And yes I like to tinker with things I already have. I have zero dollars in this set up.
Not being funny or demeaning but I can draw out a picture if that helps. It is hard to explaine and even harder to picture if you're not looking at it. Be warned my writing is worse than my grammer.
Thank you Edd


A

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Last edited by FloridaEdd on Tue Nov 10, 2015 6:17 am, edited 3 times in total.

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PostPosted: Tue Nov 10, 2015 5:56 am 
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For the record if I didn't have these items laying around it would almost be cheaper to buy a used electronic boost controller than purchase all the pieces and parts I'm using separately.

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PostPosted: Tue Nov 10, 2015 8:59 am 
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Yeah, basically I tried the same concept with the MAF where through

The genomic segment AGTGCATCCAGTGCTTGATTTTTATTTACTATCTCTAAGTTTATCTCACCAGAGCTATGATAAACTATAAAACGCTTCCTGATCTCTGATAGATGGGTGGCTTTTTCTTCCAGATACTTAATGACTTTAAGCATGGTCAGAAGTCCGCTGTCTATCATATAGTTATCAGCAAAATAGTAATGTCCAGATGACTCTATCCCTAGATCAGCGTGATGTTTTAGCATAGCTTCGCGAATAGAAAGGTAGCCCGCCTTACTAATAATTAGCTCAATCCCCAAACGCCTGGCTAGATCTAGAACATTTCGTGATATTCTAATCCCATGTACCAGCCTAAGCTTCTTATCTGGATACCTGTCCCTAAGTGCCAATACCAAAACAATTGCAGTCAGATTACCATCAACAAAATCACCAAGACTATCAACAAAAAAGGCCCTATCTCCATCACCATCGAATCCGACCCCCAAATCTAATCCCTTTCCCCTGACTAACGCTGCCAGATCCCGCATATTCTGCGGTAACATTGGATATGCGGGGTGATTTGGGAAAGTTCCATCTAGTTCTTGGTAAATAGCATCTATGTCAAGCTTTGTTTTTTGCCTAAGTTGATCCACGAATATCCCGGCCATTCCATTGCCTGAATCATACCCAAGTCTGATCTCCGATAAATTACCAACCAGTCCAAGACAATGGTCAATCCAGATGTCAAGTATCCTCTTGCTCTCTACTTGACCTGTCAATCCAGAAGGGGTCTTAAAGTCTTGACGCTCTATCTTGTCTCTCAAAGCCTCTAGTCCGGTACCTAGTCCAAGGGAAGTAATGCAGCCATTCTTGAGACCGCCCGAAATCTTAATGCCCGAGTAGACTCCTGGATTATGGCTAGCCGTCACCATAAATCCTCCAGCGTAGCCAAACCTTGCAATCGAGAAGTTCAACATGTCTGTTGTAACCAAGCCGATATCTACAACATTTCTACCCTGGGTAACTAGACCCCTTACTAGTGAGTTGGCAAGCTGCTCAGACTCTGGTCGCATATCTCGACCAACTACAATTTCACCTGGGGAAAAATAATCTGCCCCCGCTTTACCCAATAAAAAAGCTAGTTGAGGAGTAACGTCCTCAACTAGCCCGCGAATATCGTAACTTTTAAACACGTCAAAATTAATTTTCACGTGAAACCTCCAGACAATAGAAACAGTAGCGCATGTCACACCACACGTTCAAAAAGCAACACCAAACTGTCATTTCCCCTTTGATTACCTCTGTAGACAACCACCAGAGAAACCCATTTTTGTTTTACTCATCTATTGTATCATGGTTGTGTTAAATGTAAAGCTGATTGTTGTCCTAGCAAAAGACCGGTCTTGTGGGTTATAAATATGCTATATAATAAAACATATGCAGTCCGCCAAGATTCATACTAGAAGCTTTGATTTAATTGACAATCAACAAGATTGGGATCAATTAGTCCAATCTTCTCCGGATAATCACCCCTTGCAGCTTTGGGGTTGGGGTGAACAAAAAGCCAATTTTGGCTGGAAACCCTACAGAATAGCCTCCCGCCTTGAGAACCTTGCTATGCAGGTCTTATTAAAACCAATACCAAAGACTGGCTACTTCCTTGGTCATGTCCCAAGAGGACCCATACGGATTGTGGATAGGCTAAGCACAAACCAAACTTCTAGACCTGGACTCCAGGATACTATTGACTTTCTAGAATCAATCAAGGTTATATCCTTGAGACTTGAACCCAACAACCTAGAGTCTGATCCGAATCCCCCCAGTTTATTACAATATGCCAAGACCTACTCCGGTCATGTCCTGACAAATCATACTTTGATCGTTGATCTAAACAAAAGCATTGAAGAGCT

a series of relays, the output signal would go through a fixed resistor
at a certain boost point to avoid signaling the fuel cut when the
wiper in the airbox was pegged. It was unsuccessful for what ever
reason, probably the fact I was going off boost psi which in no way
gave a positive indication of wiper position. I abondoned the
project quite hastily after the 1st failed attempt.

This seems like it could work at least in theory,
I'm not so sure how precise it will be, but I'm sure you'll post your results.


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PostPosted: Tue Nov 10, 2015 9:21 am 
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I'm with you in theory it all sounds good. I come up with lots of things that work in theory. I have everything soldered up and wired just need to figure out the install the big question for me was the hose lengths and any obvious reasons why it may not work.